Whatever we do with the amendments, that institution should be, as it were, on probation for the next year or two to see whether it is running on the right fuel, whether it should be paid out of the proceeds of the film industry, for instance, and whether it is one of those institutions which those noble Lords who have taught in various places will find familiar as institutions which have developed their own culture and see the world from the position of that culture and do not see the world as the world sees it.

The amendment does not address that issue, except in one respect. The first leg gives to the board what my noble friend Lady Young has described as a new power, and which I strongly hope will be a new duty, to consider the likelihood of video works in respect of which certificates have been issued inciting their viewers to antisocial behaviour, crime or disorder.

It is obvious to all noble Lords that there is this connection. Even the last three tranches of research, to which the noble Lord referred, bear that out. The most recent was published in January of this year by Browne and Pennell at the instigation of the Home Office. While it is again inconclusive on the direct connection, it states that when parental violence was present offenders and non-offenders differed significantly, with offenders distinctly preferring violent film and characters. The implication is that a history of family violence and offending behaviour are necessary pre-conditions for developing a significant preference for violent film action and role models. The children to whom that referred had all committed--the control had not--violent crimes.

Statistically, there may not be the required connection, but all noble Lords must be satisfied, as indeed most have been, as my noble friend said, by the enormous sums paid out by industry to secure the changing of other people's behaviour by showing them things on television. It is perverse, is it not, to suggest that one can change it one direction by producing film material but not in the other?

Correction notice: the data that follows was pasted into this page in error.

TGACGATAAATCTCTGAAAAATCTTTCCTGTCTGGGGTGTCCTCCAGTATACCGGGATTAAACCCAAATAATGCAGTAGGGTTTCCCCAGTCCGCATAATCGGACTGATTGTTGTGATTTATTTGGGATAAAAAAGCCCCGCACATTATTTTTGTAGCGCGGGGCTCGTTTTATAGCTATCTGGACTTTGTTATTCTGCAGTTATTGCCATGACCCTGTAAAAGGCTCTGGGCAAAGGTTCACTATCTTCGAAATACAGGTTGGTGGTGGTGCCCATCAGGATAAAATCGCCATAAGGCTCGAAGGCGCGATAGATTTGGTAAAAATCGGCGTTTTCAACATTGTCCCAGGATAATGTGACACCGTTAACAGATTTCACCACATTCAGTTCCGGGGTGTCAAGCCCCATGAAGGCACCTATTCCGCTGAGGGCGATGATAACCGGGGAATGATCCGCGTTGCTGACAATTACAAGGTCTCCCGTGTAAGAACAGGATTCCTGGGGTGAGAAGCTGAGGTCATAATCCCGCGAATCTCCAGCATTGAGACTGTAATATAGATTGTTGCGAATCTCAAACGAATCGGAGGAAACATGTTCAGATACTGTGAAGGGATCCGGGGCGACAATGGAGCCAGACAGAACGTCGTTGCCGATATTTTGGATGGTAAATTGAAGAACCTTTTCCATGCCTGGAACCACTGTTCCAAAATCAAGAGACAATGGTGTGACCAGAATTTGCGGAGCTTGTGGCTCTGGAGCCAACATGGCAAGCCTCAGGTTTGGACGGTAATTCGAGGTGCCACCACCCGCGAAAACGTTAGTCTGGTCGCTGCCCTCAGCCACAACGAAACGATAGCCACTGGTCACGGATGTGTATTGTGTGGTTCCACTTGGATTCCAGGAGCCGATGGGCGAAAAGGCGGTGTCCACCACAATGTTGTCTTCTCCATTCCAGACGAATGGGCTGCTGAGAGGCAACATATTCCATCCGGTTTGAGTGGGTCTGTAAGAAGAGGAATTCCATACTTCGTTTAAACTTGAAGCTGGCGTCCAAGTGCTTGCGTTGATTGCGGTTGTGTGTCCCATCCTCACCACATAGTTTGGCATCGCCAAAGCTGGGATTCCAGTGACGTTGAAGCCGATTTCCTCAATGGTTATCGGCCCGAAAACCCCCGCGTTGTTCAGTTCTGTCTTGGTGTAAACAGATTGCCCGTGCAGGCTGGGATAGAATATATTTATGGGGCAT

I want also to draw to your Lordships' attention the merits of having some form of appeal system available outside the industry which this is meant to regulate--outside the people who create this material, but from among the people who have to receive it, whose children have it before them for up to 30 hours a week. They are the people who are affected. The appeal from within the industry protects bank balances. The appeal from outside the industry protects character. That is an essential piece of common sense. However long or short the future life of that board may be, I ask your Lordships to submit it to this new provision. Lord Birkett:

My Lords, although I am technically still a vice-president of the BBFC, I must emphasise that I speak for myself and out of my own experience. I do not entirely recognise myself or the BBFC from a great number of the things that the noble Lord, Lord Elton, said. I certainly do not recognise myself as having lived in an insulated bubble, as described by the Daily Mail, but then, if I were going to sit for a portrait, I would not go to the Daily Mail as the painter thereof.

The amendment has two halves. I cannot believe that they will work. The first half is unnecessary. I share the concerns of the noble Lord, Lord Alton, which I know are shared by many of your Lordships, about violence in the cinema, and especially in video, but I do not believe the amendment is necessary because the Criminal Justice and Public Order Act 1994 amended the Video Recordings Act with the following words, "The designated authority"--that is, the BBFC--

  • "shall, in making any determination as to the suitability of a video work, have special regard (among the other relevant factors) to any harm that may be caused to potential viewers or, through their behaviour, to society by the manner in which the work deals with criminal behaviour; illegal drugs; violent behaviour or incidents; horrific behaviour or incidents; or human sexual activity".

Further to that, "potential viewer" is defined in that amendment as:

  • "any person (including a child or young person) who is likely to view the video work in question".

At the BBFC we are very much aware that the mere sticking of a certificate on a video box does not by any means guarantee that it will not be seen by people of the wrong age.

However, that amendment encompasses what the noble Lord has put down in his amendment. As I know that belt-and-braces legislation is not favoured in your Lordships' House, I suggest that his concerns may be shared by all but that the necessity for that half of the amendment does not exist.